Just as fragrance is in the flower, and reflection is in the mirror, in just the same way, God is within you.

The sikhs call the cleaning and the flower arranging, the chores that you do to serve God seva. Pray, Work, Give. As I lifted out the huge, dusty doormat just inside the church (I don't think it had been lifted up for a few years) I realized I was enjoying myself. The dogs weren't particularly helpful. Two jersey cows were lying down in their hay in the field behind the church, and Thistle was transfixed. I think the power of the Holy Spirit prevented her from chasing them, but she couldn't take her eyes off them. When she'd given up, she sat outside the little anti-room where the flowers are prepared (and, no doubt, the communion wine), while Bean kept guard at the front door.

It's lovely being inside a church, albeit a cold and slightly dusty one. It is so very, very peaceful.  And very, very still. And there is something rather nice about bringing the outside in.

I read something yesterday which I'll link to here about grabbing the moments when inspiration hits, and writing it down. Because once you're out of the shower, or you've finished your walk, you'll forget the little kernel that came to you. They are just kernels, but those are the very things that grow into  huge oaks.

The sudden flashes of insight we have in states of meditative distraction—showering, pulling weeds in the garden, driving home from work—often elude our conscious mind precisely because they require its disengagement. When we’re too actively engaged in conscious thought—exercising our intelligence, so to speak—our creativity and inspiration suffer. “The great Tao fades away.”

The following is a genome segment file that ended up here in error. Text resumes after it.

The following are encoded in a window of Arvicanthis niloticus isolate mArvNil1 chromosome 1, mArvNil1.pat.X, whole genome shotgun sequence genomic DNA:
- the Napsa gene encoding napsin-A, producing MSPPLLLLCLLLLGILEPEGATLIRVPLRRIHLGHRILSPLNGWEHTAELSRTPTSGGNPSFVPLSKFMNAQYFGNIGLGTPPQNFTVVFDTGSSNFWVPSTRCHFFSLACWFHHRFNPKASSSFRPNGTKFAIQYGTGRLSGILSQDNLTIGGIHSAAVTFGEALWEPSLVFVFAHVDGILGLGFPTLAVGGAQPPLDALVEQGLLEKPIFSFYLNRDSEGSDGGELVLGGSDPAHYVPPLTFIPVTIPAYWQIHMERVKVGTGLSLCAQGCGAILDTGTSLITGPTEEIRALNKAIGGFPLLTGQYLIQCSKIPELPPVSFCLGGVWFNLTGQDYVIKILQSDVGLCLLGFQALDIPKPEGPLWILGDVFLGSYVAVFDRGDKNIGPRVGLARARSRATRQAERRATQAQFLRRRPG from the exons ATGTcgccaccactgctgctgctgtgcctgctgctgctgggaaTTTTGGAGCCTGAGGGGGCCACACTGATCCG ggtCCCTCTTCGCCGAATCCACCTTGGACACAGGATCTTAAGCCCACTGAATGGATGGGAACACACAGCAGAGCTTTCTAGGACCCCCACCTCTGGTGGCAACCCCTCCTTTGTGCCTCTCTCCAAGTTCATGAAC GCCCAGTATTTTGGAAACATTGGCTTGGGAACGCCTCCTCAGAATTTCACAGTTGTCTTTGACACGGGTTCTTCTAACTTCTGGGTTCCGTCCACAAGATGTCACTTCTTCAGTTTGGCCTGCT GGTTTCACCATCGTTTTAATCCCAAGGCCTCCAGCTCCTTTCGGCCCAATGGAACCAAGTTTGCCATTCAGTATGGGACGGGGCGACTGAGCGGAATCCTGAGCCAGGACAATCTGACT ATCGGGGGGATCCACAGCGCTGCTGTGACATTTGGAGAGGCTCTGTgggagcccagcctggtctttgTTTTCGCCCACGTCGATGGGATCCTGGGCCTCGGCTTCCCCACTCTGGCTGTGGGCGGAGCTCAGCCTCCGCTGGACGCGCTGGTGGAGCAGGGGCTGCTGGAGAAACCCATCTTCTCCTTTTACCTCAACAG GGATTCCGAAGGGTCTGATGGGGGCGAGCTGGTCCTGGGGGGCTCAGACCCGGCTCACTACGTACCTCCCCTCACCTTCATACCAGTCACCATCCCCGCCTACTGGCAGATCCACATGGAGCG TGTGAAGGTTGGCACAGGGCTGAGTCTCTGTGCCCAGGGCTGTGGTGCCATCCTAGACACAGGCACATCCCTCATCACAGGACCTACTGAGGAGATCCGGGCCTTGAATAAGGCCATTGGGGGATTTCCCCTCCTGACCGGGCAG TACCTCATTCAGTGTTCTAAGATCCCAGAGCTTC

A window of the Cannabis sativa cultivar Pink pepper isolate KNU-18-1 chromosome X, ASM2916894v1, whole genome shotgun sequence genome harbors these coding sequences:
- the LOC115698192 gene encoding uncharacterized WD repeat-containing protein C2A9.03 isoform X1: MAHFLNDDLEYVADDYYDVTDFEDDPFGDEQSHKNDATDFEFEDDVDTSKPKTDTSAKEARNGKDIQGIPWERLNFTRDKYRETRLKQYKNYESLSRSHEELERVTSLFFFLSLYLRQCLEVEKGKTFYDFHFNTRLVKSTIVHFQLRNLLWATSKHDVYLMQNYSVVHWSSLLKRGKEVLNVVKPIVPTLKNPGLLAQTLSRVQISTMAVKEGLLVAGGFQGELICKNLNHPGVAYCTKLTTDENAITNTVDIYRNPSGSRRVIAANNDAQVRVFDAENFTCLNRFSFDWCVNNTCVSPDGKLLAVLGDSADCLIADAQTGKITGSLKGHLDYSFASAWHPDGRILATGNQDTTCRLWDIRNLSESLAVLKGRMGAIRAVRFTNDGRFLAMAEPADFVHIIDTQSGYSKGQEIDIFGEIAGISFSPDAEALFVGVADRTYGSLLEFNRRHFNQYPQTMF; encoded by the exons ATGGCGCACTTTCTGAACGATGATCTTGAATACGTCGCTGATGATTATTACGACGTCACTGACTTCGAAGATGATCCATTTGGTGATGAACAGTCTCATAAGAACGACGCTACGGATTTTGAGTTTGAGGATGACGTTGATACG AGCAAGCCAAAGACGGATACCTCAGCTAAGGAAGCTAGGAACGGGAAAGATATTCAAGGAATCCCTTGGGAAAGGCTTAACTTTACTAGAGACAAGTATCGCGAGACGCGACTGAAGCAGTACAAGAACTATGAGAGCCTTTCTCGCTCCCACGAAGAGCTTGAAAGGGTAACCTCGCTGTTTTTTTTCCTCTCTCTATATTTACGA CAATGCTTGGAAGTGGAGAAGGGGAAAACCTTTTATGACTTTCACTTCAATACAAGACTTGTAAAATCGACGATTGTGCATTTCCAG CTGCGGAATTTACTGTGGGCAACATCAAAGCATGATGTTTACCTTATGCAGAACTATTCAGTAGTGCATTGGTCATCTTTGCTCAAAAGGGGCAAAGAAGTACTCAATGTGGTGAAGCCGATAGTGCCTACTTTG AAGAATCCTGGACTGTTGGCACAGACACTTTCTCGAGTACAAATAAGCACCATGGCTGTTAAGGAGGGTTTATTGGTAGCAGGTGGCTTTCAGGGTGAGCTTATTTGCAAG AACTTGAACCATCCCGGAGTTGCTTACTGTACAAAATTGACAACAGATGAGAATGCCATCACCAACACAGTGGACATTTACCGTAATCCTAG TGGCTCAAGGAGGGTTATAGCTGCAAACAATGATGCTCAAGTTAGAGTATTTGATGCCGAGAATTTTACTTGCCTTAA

Doing flowers in a cold, quiet church produced just that state of meditative distraction. Perhaps that's why you find people sitting in churches in London at lunchtime, just to think. I walked into the great St Martin in the Fields the other day and wanted to stay for a long time, with the other two people who were hugging the ends of their pews, snuggled up in their warm coats. Of course, they could be praying too. But what, really, is the difference?

It hasn't been an easy week. The moment I have to start thinking about taking enough exercise, and taking my meds on time, and getting enough sleep, and meditating, and eating well, and drinking enough water, and doing the cod liver oil dosing, the minute my friend Sue starts giving me advice on sad lights, I know that something is awry. It will pass. I know it will. It's like the weather. But this isn't all I want to do. This can't be it. There needs to be an epiphany and another chapter. I can't bear the thought of this being everything. I like my job. I'm good at my job. But for some reason, my destiny feels bigger. That doesn't sound egotistical, I hope. I mean, I believe that God has other plans for me, and I intend to live up to that expectation.

I'm so hard to handle
I'm selfish and I'm sad
Now I've gone and lost the best baby
That I ever had
Oh I wish I had a river
I could skate away on -- Joni Mitchell, River